Short-Term and Long-Term Responses to Reduced Cardiac Output

2 November, 2011 (06:57) | Heart Diseases | By: Health news

Complex responses of the vasculature, along with remarkable plasticity in the cellular composition of the heart, allow the circulation to adapt to both acute and chronic low-output states. However, the short-term and long-term responses to a fall in cardiac output are quite different. In evolutionary terms, the most important of these responses favor survival after hemorrhage, which is, of course, a short-term challenge to the circulation. This is readily understood, because an ability to recover from an acute blood loss favors the retention in the gene pool of the traits needed to withstand such important causes of hemorrhage as childbirth and the injuries common in those who have the aggressiveness needed to search for food and defend the family. Although essential in meeting these short-term challenges, the responses of the cardiovascular system to low cardiac output can, when sustained, have detrimental long-term effects.

The inotropic response to these second messengers, along with the chronotropic response (not shown), increases cardiac output; however, an increase in the cytosolic calcium concentration may overload the systems that pump calcium out of the cell during diastole and so may also exacerbate the relaxation abnormalities in the failing heart. Cellular calcium overload can also cause transient depolarizations16 that may contribute to the arrhythmias seen in patients with heart failure. Although sympathetic stimulation accelerates the rate of calcium uptake by the sarcoplasmic reticulum, thus promoting relaxation (lusitropy), other abnormalities in the chronically overloaded failing heart depress the rate of calcium uptake (see the next section). Thus, the neurohumoral response to an acute fall in cardiac output initiates adaptive short-term compensatory responses, but when the low-output state becomes chronic, neurohumoral stimulation can have deleterious long-term effects on the heart.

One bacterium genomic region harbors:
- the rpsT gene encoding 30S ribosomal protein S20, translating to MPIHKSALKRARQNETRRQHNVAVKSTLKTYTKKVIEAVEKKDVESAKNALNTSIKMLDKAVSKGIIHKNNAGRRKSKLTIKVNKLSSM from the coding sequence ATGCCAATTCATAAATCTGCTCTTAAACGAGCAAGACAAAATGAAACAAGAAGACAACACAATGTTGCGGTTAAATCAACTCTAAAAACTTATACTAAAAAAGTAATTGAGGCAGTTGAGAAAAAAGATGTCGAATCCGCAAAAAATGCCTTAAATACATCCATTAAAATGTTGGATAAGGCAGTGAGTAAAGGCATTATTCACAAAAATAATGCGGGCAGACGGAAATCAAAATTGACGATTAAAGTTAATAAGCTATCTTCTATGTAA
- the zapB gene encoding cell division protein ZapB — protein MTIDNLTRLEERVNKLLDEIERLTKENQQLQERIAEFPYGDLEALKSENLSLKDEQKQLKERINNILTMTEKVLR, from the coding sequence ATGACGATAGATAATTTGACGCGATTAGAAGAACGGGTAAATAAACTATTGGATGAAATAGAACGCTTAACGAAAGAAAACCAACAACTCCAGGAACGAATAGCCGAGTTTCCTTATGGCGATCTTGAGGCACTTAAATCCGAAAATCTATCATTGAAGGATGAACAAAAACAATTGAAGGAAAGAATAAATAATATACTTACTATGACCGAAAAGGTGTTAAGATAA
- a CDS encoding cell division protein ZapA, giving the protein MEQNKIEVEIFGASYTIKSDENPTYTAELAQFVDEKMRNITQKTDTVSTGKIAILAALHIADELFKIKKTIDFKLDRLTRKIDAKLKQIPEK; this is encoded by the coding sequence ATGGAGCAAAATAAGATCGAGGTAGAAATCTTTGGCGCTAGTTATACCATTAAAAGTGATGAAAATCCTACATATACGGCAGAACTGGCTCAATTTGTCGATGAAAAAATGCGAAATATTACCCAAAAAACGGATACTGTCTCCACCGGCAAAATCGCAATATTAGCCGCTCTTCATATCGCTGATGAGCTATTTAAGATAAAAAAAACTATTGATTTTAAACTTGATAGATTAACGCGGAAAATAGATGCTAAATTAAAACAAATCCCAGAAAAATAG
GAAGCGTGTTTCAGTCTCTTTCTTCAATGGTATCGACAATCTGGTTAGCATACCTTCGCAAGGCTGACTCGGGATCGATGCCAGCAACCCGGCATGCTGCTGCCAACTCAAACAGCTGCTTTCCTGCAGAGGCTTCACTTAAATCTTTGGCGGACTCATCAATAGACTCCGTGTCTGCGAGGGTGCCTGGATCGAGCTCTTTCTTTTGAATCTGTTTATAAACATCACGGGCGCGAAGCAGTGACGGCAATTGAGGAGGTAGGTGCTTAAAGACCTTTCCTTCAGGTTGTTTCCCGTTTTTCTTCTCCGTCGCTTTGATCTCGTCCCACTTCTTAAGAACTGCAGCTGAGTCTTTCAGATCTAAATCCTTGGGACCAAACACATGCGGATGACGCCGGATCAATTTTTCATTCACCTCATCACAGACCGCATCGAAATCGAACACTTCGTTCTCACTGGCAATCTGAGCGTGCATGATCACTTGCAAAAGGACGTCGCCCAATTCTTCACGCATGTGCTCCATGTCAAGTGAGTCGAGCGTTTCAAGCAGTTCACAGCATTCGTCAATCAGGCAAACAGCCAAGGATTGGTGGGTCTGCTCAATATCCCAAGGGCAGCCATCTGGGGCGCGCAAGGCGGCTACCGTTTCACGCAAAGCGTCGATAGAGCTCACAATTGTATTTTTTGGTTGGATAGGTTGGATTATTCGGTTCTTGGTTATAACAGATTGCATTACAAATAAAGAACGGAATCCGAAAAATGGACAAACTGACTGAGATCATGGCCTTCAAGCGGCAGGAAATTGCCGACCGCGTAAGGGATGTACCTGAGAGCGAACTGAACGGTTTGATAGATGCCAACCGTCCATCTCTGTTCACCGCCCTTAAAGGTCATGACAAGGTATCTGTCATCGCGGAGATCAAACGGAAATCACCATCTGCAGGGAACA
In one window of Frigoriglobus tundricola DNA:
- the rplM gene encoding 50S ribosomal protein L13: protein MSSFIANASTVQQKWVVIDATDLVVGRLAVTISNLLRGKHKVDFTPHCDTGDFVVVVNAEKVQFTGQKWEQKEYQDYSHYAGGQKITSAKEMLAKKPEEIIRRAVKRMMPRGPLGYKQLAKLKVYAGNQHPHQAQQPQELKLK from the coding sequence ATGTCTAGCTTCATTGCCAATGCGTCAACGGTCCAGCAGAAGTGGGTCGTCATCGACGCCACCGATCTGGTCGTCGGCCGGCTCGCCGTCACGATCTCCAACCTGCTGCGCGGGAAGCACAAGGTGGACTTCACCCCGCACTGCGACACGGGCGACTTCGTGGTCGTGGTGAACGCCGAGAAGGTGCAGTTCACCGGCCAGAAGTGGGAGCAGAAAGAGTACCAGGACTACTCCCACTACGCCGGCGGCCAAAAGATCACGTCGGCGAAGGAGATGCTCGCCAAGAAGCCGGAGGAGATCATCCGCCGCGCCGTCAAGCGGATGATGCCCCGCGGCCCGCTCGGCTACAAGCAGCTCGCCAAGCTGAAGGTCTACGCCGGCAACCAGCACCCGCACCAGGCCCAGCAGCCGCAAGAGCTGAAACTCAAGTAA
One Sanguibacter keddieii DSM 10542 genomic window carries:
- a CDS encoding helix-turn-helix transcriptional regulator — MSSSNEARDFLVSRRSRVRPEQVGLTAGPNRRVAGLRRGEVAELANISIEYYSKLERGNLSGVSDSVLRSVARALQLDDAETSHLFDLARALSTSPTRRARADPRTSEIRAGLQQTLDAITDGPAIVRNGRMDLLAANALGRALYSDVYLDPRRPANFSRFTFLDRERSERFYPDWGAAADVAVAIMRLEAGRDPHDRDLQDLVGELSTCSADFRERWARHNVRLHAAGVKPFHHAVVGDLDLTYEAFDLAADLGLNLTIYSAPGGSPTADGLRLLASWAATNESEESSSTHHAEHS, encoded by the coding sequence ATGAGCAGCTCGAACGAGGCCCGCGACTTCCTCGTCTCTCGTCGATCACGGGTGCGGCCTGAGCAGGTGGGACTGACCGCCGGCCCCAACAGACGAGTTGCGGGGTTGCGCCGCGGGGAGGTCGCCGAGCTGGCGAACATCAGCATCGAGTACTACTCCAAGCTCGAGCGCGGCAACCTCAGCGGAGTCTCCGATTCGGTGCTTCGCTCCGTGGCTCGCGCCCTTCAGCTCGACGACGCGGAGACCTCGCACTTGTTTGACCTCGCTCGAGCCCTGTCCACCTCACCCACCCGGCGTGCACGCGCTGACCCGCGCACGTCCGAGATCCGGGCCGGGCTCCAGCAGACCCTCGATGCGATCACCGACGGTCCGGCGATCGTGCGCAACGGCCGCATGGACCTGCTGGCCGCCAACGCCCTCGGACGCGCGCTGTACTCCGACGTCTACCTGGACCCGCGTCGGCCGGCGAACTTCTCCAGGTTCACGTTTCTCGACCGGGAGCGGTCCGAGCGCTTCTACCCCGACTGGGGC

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Depressed Contractility in the Failing Heart

Evidence that contractility is usually depressed in the hypertrophied, failing heart led to the logical corollary that an increase in myocardial contractility would benefit patients with heart failure. Much as the pneumococcus represents the pathogenic organism in lobar pneumonia, depressed contractility was once viewed as the cause of most cases of heart failure. Thus, just as penicillin is the usual treatment for pneumococcal pneumonia, positive inotropic drugs came to be viewed as the specific treatment for heart failure.

The identification of calcium as the key intracellular messenger in cardiac excitation–contraction coupling made possible the development of powerful inotropic drugs. By modifying the myocardial metabolism of calcium, such drugs could alleviate the depressed myocardial contractility then viewed as the chief cardiac abnormality in patients with heart failure. It is possible, however, that powerful inotropic stimulation, although a logical short-term measure to maintain circulatory function in patients with acute heart failure, could have deleterious effects in some patients with chronic congestive heart failure. These effects include cell damage caused by increased energy expenditure, a view that is supported by reports of depressed concentrations of high-energy phosphates in both experimental and clinical heart failure. Since relaxation, like contraction, requires the expenditure of high-energy phosphates, an imbalance between energy production and energy use in the overloaded heart may contribute to the relaxation abnormalities now recognized to have a major pathophysiologic role in heart failure. Inotropic drugs, by increasing cytosolic calcium and cyclic AMP concentrations in the myocardium, may also have arrhythmogenic side effects.